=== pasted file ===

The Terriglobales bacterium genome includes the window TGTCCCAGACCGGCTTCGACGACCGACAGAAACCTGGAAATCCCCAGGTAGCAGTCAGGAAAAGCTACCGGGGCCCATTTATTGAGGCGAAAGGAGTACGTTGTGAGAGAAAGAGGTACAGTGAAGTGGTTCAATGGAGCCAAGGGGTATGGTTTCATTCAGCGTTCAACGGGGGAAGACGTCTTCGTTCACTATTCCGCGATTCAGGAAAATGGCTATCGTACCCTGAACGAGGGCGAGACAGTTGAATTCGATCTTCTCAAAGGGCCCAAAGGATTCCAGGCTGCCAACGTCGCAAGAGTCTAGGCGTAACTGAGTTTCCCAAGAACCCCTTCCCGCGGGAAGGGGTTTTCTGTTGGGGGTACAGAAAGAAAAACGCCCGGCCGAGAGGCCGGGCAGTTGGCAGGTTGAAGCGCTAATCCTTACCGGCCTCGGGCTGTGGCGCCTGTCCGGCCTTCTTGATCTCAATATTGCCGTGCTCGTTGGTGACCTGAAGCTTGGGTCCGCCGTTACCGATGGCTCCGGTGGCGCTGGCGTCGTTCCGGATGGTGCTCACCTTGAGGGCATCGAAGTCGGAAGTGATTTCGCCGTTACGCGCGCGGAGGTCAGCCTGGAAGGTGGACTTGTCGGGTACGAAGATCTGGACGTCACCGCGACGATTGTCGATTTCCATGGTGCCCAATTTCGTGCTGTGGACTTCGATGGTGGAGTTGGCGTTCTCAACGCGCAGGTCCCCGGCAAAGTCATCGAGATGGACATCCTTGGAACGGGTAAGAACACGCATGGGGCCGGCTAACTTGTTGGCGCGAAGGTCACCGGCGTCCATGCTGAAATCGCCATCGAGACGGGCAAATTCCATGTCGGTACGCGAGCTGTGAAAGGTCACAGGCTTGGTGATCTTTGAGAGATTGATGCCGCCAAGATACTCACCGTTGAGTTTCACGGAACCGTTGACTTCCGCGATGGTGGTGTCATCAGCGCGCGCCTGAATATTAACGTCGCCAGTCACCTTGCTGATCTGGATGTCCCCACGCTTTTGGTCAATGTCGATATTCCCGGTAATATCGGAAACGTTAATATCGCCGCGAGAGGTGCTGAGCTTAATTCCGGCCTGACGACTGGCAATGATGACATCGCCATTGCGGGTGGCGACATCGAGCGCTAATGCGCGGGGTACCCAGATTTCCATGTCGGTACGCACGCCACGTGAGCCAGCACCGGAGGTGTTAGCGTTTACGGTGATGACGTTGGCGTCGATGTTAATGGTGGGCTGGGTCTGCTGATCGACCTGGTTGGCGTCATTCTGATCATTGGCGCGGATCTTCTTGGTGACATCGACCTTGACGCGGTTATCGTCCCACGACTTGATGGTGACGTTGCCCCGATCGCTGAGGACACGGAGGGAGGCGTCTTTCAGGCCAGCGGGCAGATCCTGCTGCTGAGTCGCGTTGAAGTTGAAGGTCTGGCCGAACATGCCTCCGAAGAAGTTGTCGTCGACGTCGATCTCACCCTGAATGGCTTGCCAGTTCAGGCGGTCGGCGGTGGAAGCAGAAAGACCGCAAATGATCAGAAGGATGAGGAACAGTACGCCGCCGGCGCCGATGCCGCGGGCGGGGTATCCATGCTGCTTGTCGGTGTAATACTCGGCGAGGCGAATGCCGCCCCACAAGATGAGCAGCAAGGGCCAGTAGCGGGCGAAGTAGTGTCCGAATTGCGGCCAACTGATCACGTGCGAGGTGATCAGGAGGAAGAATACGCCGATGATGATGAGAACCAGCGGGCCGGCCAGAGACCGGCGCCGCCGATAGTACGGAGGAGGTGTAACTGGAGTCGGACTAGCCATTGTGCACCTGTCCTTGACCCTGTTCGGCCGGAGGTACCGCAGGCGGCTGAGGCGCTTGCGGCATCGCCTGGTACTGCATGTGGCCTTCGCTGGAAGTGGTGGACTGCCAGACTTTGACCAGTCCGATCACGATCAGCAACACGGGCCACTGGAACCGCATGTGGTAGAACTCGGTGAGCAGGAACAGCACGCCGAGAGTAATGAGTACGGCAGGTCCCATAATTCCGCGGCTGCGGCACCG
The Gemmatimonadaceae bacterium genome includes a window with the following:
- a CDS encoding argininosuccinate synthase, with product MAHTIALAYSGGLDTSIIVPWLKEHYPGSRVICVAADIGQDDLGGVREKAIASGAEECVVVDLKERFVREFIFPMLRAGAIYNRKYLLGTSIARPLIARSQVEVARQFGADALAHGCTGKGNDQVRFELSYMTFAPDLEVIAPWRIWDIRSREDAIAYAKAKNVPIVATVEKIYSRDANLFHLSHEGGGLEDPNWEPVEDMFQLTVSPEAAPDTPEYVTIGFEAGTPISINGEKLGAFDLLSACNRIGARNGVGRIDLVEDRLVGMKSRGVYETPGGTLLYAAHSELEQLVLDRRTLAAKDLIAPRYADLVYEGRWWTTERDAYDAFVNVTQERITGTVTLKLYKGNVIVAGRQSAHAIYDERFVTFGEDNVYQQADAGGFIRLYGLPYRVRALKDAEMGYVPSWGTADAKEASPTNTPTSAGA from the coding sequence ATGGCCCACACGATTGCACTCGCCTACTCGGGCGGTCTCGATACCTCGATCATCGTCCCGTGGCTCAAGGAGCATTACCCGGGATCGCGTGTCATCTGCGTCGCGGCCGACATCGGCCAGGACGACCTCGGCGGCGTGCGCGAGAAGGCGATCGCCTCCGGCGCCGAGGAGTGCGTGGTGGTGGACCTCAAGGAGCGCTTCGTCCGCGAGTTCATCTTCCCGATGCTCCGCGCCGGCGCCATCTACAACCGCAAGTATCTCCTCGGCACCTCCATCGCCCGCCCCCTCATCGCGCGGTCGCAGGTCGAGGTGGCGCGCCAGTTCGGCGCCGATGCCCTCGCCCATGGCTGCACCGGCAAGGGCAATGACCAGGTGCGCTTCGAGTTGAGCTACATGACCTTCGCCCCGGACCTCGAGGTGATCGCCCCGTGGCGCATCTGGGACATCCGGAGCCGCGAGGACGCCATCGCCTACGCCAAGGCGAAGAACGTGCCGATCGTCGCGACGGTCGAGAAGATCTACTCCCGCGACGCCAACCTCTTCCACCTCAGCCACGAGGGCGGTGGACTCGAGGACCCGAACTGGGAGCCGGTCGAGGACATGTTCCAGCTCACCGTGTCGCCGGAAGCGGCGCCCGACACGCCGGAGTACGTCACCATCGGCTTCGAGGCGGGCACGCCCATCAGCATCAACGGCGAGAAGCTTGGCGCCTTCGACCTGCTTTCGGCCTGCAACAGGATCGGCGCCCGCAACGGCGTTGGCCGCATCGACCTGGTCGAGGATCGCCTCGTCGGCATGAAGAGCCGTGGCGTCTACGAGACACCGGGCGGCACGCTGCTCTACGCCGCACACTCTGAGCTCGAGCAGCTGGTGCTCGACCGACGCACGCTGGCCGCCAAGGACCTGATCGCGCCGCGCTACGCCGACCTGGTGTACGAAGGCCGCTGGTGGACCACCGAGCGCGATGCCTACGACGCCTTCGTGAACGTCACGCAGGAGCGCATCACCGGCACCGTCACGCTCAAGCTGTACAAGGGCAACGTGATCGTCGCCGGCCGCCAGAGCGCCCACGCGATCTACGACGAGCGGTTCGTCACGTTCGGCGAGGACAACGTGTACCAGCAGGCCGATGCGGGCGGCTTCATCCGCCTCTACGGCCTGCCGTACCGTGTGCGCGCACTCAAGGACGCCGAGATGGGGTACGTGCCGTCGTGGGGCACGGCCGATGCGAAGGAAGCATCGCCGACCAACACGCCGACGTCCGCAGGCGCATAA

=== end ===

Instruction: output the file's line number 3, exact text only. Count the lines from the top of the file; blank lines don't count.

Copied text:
- a CDS encoding argininosuccinate synthase, with product MAHTIALAYSGGLDTSIIVPWLKEHYPGSRVICVAADIGQDDLGGVREKAIASGAEECVVVDLKERFVREFIFPMLRAGAIYNRKYLLGTSIARPLIARSQVEVARQFGADALAHGCTGKGNDQVRFELSYMTFAPDLEVIAPWRIWDIRSREDAIAYAKAKNVPIVATVEKIYSRDANLFHLSHEGGGLEDPNWEPVEDMFQLTVSPEAAPDTPEYVTIGFEAGTPISINGEKLGAFDLLSACNRIGARNGVGRIDLVEDRLVGMKSRGVYETPGGTLLYAAHSELEQLVLDRRTLAAKDLIAPRYADLVYEGRWWTTERDAYDAFVNVTQERITGTVTLKLYKGNVIVAGRQSAHAIYDERFVTFGEDNVYQQADAGGFIRLYGLPYRVRALKDAEMGYVPSWGTADAKEASPTNTPTSAGA from the coding sequence ATGGCCCACACGATTGCACTCGCCTACTCGGGCGGTCTCGATACCTCGATCATCGTCCCGTGGCTCAAGGAGCATTACCCGGGATCGCGTGTCATCTGCGTCGCGGCCGACATCGGCCAGGACGACCTCGGCGGCGTGCGCGAGAAGGCGATCGCCTCCGGCGCCGAGGAGTGCGTGGTGGTGGACCTCAAGGAGCGCTTCGTCCGCGAGTTCATCTTCCCGATGCTCCGCGCCGGCGCCATCTACAACCGCAAGTATCTCCTCGGCACCTCCATCGCCCGCCCCCTCATCGCGCGGTCGCAGGTCGAGGTGGCGCGCCAGTTCGGCGCCGATGCCCTCGCCCATGGCTGCACCGGCAAGGGCAATGACCAGGTGCGCTTCGAGTTGAGCTACATGACCTTCGCCCCGGACCTCGAGGTGATCGCCCCGTGGCGCATCTGGGACATCCGGAGCCGCGAGGACGCCATCGCCTACGCCAAGGCGAAGAACGTGCCGATCGTCGCGACGGTCGAGAAGATCTACTCCCGCGACGCCAACCTCTTCCACCTCAGCCACGAGGGCGGTGGACTCGAGGACCCGAACTGGGAGCCGGTCGAGGACATGTTCCAGCTCACCGTGTCGCCGGAAGCGGCGCCCGACACGCCGGAGTACGTCACCATCGGCTTCGAGGCGGGCACGCCCATCAGCATCAACGGCGAGAAGCTTGGCGCCTTCGACCTGCTTTCGGCCTGCAACAGGATCGGCGCCCGCAACGGCGTTGGCCGCATCGACCTGGTCGAGGATCGCCTCGTCGGCATGAAGAGCCGTGGCGTCTACGAGACACCGGGCGGCACGCTGCTCTACGCCGCACACTCTGAGCTCGAGCAGCTGGTGCTCGACCGACGCACGCTGGCCGCCAAGGACCTGATCGCGCCGCGCTACGCCGACCTGGTGTACGAAGGCCGCTGGTGGACCACCGAGCGCGATGCCTACGACGCCTTCGTGAACGTCACGCAGGAGCGCATCACCGGCACCGTCACGCTCAAGCTGTACAAGGGCAACGTGATCGTCGCCGGCCGCCAGAGCGCCCACGCGATCTACGACGAGCGGTTCGTCACGTTCGGCGAGGACAACGTGTACCAGCAGGCCGATGCGGGCGGCTTCATCCGCCTCTACGGCCTGCCGTACCGTGTGCGCGCACTCAAGGACGCCGAGATGGGGTACGTGCCGTCGTGGGGCACGGCCGATGCGAAGGAAGCATCGCCGACCAACACGCCGACGTCCGCAGGCGCATAA